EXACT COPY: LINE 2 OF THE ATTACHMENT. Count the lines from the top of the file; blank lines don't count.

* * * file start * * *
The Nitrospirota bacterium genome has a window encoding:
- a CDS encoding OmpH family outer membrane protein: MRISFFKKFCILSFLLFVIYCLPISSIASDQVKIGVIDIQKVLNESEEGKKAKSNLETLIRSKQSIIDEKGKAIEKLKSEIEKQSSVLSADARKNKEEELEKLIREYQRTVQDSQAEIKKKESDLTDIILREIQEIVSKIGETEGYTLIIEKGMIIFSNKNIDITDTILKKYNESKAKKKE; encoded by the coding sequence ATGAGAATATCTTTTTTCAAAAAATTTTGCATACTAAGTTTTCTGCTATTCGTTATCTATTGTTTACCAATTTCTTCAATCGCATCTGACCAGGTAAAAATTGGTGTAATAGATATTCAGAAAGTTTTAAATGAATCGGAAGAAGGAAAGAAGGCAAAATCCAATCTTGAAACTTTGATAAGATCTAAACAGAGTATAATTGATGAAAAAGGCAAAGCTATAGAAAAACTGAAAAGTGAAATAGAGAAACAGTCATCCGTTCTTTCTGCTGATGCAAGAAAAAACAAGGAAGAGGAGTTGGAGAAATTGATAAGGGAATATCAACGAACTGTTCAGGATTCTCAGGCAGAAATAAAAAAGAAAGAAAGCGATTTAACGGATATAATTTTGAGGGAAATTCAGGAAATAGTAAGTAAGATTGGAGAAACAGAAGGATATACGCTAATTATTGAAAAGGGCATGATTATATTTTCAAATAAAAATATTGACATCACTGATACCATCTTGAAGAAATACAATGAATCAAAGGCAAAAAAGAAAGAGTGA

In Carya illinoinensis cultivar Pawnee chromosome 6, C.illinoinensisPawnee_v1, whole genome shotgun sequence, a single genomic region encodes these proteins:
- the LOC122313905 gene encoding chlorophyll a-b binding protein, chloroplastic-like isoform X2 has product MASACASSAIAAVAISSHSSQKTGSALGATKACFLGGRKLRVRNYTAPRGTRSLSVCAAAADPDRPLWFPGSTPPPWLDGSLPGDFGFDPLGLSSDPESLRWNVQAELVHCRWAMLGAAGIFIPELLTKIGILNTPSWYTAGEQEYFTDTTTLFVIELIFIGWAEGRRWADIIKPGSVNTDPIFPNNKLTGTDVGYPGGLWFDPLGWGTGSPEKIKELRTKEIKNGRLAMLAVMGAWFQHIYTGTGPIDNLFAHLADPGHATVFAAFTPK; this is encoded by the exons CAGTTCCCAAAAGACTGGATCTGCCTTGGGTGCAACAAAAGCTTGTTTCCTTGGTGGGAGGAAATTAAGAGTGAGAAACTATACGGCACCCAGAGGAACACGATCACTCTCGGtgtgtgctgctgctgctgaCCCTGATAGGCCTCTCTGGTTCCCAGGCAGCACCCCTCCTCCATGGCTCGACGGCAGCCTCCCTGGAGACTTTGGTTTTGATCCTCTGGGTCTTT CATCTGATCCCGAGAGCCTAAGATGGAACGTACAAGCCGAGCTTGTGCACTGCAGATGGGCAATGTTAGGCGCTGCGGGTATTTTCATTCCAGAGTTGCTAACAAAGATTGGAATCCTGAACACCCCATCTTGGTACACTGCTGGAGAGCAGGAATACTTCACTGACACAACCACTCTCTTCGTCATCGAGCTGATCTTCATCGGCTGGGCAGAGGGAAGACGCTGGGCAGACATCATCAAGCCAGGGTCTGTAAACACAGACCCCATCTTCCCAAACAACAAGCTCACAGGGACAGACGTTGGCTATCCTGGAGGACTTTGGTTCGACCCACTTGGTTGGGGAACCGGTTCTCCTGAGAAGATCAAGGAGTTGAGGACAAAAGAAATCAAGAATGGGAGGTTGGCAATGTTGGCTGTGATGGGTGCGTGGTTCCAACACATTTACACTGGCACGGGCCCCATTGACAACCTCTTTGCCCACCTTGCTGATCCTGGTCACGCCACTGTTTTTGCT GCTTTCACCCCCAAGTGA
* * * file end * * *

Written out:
- a CDS encoding OmpH family outer membrane protein: MRISFFKKFCILSFLLFVIYCLPISSIASDQVKIGVIDIQKVLNESEEGKKAKSNLETLIRSKQSIIDEKGKAIEKLKSEIEKQSSVLSADARKNKEEELEKLIREYQRTVQDSQAEIKKKESDLTDIILREIQEIVSKIGETEGYTLIIEKGMIIFSNKNIDITDTILKKYNESKAKKKE; encoded by the coding sequence ATGAGAATATCTTTTTTCAAAAAATTTTGCATACTAAGTTTTCTGCTATTCGTTATCTATTGTTTACCAATTTCTTCAATCGCATCTGACCAGGTAAAAATTGGTGTAATAGATATTCAGAAAGTTTTAAATGAATCGGAAGAAGGAAAGAAGGCAAAATCCAATCTTGAAACTTTGATAAGATCTAAACAGAGTATAATTGATGAAAAAGGCAAAGCTATAGAAAAACTGAAAAGTGAAATAGAGAAACAGTCATCCGTTCTTTCTGCTGATGCAAGAAAAAACAAGGAAGAGGAGTTGGAGAAATTGATAAGGGAATATCAACGAACTGTTCAGGATTCTCAGGCAGAAATAAAAAAGAAAGAAAGCGATTTAACGGATATAATTTTGAGGGAAATTCAGGAAATAGTAAGTAAGATTGGAGAAACAGAAGGATATACGCTAATTATTGAAAAGGGCATGATTATATTTTCAAATAAAAATATTGACATCACTGATACCATCTTGAAGAAATACAATGAATCAAAGGCAAAAAAGAAAGAGTGA